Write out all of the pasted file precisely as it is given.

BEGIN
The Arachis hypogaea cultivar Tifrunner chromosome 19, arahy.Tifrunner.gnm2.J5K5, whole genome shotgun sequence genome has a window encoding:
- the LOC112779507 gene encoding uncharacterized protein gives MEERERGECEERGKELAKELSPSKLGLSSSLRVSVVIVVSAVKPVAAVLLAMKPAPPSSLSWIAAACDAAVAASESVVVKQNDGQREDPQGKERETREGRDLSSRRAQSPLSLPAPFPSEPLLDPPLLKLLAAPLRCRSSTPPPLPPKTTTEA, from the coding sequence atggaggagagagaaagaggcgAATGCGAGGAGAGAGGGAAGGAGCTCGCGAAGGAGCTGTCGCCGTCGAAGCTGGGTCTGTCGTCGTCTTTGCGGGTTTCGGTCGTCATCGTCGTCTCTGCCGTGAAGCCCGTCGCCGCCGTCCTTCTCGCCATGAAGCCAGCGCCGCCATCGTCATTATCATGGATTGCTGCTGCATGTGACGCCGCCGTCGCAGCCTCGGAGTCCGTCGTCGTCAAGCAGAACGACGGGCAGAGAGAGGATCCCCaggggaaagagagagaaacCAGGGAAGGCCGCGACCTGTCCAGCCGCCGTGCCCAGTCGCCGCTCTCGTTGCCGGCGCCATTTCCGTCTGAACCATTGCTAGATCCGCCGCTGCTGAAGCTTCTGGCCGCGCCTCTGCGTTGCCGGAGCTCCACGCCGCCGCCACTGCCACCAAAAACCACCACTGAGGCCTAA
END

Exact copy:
The Arachis hypogaea cultivar Tifrunner chromosome 19, arahy.Tifrunner.gnm2.J5K5, whole genome shotgun sequence genome has a window encoding:
- the LOC112779507 gene encoding uncharacterized protein gives MEERERGECEERGKELAKELSPSKLGLSSSLRVSVVIVVSAVKPVAAVLLAMKPAPPSSLSWIAAACDAAVAASESVVVKQNDGQREDPQGKERETREGRDLSSRRAQSPLSLPAPFPSEPLLDPPLLKLLAAPLRCRSSTPPPLPPKTTTEA, from the coding sequence atggaggagagagaaagaggcgAATGCGAGGAGAGAGGGAAGGAGCTCGCGAAGGAGCTGTCGCCGTCGAAGCTGGGTCTGTCGTCGTCTTTGCGGGTTTCGGTCGTCATCGTCGTCTCTGCCGTGAAGCCCGTCGCCGCCGTCCTTCTCGCCATGAAGCCAGCGCCGCCATCGTCATTATCATGGATTGCTGCTGCATGTGACGCCGCCGTCGCAGCCTCGGAGTCCGTCGTCGTCAAGCAGAACGACGGGCAGAGAGAGGATCCCCaggggaaagagagagaaacCAGGGAAGGCCGCGACCTGTCCAGCCGCCGTGCCCAGTCGCCGCTCTCGTTGCCGGCGCCATTTCCGTCTGAACCATTGCTAGATCCGCCGCTGCTGAAGCTTCTGGCCGCGCCTCTGCGTTGCCGGAGCTCCACGCCGCCGCCACTGCCACCAAAAACCACCACTGAGGCCTAA